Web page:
Thames Water has announced the end of its hosepipe ban, from November 22 onwards.
Now that parts of the UK are feeling frostier, you may not have been using your hosepipe all that much anyway – but if you get your water from Thames Water, you’re free to use yours once again.
Earlier this year, swathes of the country were placed under a hosepipe ban.
The bans came after a blistering August heatwave and the relatively rainless July before it, which was dubbed the driest in over 110 years. A drought was declared for more than half of England.
You may now be wondering if your local area is still under a ban, or if the ban has been cancelled.
Here’s how to find out.
How can I check if there is a hosepipe ban in my area?
Firstly, it’s worth noting that most hosepipe bans have now been cancelled.
Only three companies – South East Water, South West Water and Yorkshire Water – still have theirs going.
Companies that have dropped the temporary use bans on hosepipes include not just Thames Water (for London, Oxford, Reading and nearby areas) – but Southern Water (for Hampshire and the Isle of Wight), Manx Utilities (for the Isle of Man) and Welsh Water (for Pembrokeshire).
The best way to find out if your area has any ban is to use your water provider’s postcode checker.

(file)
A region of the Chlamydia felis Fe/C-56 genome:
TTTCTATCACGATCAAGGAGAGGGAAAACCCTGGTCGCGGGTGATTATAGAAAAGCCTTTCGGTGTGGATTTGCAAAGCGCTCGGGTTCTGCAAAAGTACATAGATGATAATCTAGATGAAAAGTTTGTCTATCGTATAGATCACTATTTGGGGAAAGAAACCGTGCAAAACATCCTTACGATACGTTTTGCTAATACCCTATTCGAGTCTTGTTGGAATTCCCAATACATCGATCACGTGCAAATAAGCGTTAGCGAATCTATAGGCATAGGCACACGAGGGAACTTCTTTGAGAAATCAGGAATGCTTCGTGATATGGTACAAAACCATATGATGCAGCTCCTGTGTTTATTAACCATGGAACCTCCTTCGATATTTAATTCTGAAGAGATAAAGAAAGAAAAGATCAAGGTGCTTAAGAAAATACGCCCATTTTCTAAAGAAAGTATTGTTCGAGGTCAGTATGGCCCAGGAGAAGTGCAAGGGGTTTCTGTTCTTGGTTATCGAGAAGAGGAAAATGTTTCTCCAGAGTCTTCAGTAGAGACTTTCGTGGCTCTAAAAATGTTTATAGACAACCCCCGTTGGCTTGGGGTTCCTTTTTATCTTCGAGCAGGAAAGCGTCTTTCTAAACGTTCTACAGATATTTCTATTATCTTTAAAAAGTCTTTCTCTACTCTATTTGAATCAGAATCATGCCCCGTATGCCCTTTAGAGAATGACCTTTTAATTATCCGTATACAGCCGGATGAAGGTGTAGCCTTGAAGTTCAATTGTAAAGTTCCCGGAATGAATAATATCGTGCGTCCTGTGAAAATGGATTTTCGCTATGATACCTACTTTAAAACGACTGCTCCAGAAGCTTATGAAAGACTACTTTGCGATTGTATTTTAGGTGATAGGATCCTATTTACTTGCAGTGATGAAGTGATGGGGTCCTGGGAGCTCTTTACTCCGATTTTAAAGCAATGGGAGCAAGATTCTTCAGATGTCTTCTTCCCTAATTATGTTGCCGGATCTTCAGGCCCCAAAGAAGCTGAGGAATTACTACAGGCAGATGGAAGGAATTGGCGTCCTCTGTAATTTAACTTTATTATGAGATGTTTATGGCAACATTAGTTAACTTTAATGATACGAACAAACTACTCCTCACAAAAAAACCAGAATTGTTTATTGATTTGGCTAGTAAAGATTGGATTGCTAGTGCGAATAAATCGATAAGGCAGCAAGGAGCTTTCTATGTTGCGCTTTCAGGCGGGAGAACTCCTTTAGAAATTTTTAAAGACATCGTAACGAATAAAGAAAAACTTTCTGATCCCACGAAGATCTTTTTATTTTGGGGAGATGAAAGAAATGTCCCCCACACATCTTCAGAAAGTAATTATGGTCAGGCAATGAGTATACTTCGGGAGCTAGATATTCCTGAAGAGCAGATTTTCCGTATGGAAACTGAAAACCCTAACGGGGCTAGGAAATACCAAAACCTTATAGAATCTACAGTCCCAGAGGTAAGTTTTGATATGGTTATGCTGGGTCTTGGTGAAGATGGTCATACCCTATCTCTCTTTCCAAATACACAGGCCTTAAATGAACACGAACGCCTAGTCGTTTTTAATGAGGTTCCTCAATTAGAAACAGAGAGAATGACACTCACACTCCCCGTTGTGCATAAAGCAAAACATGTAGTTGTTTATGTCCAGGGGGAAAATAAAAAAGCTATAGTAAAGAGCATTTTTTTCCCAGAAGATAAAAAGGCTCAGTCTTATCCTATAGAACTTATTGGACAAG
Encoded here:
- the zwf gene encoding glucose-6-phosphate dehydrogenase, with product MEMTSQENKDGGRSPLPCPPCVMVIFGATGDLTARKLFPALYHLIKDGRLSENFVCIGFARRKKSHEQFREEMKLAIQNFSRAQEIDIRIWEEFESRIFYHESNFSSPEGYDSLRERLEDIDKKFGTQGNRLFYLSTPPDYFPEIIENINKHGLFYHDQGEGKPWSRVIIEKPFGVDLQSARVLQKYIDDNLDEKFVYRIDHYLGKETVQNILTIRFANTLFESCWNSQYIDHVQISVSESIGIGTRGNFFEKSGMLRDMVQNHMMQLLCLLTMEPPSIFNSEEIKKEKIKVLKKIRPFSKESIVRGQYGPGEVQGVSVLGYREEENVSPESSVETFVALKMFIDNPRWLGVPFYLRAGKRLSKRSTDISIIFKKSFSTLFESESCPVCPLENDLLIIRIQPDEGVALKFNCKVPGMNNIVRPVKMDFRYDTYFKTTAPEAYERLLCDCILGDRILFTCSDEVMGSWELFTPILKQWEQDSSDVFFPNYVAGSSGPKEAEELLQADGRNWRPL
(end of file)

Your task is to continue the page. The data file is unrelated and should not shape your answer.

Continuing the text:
Postcode checkers for UK water companies that have (or had) hosepipe bans
Check your postcode for places that still have bans here:
You may need to scroll down the page to find the postcode checker.
Water companies that have ended their bans are here – you can view notices to that effect below:
If you don’t know who your water provider is, then you can use Water UK’s handy postcode checking tool.
Then, simply visit your relevant site to check whether your location is impacted. Easy!
If you were in an impacted area, or you’re simply not sure what the score is where you live, it’s definitely worth checking – as flouting the rules of a hosepipe ban can see you land up to a £1,000 fine.
And if you don’t know who provides your water, it’s worth knowing ban or no ban – so you know who’s billing you, and so you can be aware of any future water issues in your area.
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